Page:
While setting up the exhibition the other day, I was told of some comments another artist had made. I can’t quote exactly, but it was on the lines of ‘ If you can’t be a full time artist, then don’t do it at all’.
I hadn’t had a day off last week, so had to set up the exhibition during my breaks. Fortunately, the unit was just a few doors down from where I work, so I was able to go there very early ( before work) and run across on my lunch and afternoon breaks. It was really tiring doing it and probably wouldn’t have been able to complete it without the help of Jackie ( Jacqueline Kerr, who I shared the space with) …. but I found the comment really deflating and quite insulting.
Good luck to anyone who can be a ‘full time’ artist…. who has the funding to support themselves, but sorry – I’m not one of them! I’ll probably go back to this subject another time as there’s a lot I can say, but for this post, I’ll stick to my current exhibition.
Jackie was able to stay at the unit for most of the 2 day set up and was an enormous help. I’d spread the houses out but every time I dashed back to work, I had a re think over the layout. I decided that to make full use of the space, the houses should be laid out with a slight swirl. This would enhance the colour variation and say more about the idealist housing estate I was trying to convey.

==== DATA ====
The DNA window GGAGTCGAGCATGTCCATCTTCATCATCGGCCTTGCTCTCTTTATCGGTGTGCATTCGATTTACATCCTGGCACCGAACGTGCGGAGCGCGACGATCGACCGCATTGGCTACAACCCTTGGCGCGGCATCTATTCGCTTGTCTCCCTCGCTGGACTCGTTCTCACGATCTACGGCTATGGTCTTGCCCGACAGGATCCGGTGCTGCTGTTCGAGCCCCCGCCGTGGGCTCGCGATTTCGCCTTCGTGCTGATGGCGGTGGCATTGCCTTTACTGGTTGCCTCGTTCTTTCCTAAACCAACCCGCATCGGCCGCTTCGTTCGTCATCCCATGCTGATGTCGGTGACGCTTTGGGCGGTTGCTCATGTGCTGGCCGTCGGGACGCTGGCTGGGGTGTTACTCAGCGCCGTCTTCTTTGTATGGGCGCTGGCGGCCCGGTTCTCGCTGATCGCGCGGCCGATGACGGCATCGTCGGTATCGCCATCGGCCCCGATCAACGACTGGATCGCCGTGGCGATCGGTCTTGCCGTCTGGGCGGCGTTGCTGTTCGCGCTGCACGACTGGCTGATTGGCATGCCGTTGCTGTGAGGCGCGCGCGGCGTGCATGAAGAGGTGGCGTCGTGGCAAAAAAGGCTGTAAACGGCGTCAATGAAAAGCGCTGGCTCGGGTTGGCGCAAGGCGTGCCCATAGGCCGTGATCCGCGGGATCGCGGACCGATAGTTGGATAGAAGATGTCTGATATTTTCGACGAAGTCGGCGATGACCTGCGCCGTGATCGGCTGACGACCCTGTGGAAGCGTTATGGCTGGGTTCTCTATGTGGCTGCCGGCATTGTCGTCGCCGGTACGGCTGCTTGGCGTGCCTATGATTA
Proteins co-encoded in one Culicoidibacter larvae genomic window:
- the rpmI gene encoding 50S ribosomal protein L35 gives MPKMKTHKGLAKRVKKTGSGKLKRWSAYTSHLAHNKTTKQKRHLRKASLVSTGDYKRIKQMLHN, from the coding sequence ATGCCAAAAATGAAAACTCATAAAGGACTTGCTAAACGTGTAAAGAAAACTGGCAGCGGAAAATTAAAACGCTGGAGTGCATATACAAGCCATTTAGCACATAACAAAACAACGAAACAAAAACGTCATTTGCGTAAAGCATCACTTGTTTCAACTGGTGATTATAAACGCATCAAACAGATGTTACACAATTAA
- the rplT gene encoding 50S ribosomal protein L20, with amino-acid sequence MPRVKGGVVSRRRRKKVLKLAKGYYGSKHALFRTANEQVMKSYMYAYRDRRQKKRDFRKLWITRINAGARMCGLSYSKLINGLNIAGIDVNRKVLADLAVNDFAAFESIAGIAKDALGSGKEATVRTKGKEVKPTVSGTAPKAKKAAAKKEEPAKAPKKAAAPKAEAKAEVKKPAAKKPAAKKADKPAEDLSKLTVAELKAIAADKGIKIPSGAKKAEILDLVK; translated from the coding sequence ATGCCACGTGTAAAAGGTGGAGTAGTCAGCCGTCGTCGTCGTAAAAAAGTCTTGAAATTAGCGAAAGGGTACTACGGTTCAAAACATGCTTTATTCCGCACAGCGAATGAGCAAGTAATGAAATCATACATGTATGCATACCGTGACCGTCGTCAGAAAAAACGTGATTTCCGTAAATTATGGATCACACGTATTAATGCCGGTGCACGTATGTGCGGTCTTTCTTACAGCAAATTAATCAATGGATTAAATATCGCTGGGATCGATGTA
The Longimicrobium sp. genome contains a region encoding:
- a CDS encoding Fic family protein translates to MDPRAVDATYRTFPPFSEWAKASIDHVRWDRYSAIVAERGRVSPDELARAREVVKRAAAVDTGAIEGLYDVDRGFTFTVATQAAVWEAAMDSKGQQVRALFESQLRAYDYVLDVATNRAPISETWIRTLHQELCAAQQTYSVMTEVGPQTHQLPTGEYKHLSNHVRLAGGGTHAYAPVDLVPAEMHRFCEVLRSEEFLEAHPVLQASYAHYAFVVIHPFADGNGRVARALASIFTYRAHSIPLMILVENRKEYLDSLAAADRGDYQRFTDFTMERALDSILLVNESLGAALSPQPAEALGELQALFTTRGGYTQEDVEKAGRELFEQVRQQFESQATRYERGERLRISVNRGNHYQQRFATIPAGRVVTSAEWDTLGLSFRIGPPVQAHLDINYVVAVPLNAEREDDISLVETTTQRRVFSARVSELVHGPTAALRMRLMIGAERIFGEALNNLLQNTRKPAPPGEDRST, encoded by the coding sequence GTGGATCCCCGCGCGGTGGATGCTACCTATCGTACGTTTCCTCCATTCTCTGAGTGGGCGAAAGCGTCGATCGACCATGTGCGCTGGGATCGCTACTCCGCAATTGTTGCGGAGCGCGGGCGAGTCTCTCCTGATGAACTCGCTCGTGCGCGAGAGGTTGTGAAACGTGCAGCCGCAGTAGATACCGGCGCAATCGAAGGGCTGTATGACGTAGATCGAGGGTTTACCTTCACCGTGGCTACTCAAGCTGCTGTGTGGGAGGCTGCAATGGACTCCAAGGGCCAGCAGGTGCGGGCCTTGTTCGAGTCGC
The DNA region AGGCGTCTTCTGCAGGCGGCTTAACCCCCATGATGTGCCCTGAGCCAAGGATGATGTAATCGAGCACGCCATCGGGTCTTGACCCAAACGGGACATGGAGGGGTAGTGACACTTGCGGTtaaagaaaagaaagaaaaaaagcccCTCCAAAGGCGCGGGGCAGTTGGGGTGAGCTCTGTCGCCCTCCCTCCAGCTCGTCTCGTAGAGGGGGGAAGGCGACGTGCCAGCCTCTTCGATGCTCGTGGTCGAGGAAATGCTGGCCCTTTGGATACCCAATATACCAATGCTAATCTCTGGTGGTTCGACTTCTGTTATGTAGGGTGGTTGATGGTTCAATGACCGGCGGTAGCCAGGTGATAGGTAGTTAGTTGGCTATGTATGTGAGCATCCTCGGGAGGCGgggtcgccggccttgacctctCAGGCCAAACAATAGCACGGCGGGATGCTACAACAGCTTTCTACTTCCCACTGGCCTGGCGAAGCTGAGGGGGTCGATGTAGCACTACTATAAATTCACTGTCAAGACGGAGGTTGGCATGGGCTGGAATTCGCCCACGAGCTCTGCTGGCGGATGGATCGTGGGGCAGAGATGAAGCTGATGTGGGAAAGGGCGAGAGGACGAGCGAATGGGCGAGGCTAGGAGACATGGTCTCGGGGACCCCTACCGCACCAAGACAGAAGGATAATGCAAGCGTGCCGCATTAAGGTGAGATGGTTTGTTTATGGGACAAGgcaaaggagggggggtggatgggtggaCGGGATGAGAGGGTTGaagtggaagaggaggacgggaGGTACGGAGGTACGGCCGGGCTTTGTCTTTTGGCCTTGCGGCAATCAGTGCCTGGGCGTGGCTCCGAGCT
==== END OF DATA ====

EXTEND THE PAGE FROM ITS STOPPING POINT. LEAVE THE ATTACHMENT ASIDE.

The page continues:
Seeing me struggle, Jackie offered to finish off so I could go back to work – giving her full artistic license as it were.
Returning to the installation later, I was mortified to see that she’d added extra ‘ swirls’, making it far more decorative that I wanted it to be. Admittedly, I was very tempted to change it again, but had second thoughts. I thought about the time when I had installed Julie Dodd’s work in the Stockholm exhibition. On asking how she wanted it set out, she said she was happy to see how others curated it, as every time it looked slightly different.
So, taking a deep breath and let someone else ‘control’ my work, I left it. After all, artworks can be interpreted in any way and with housing, people do make changes .
As the work can be seen easily from the window, a crowd had gathered in no time at all. Letting people in, I was really surprised at how many positive comments there were over the layout.
For such a short exhibition, we got an incredible amount of coverage as part of lightnight Liverpool. We had a huge amount of visitors last night and we’re taking it in turns today to sit in the space today to open it up to people.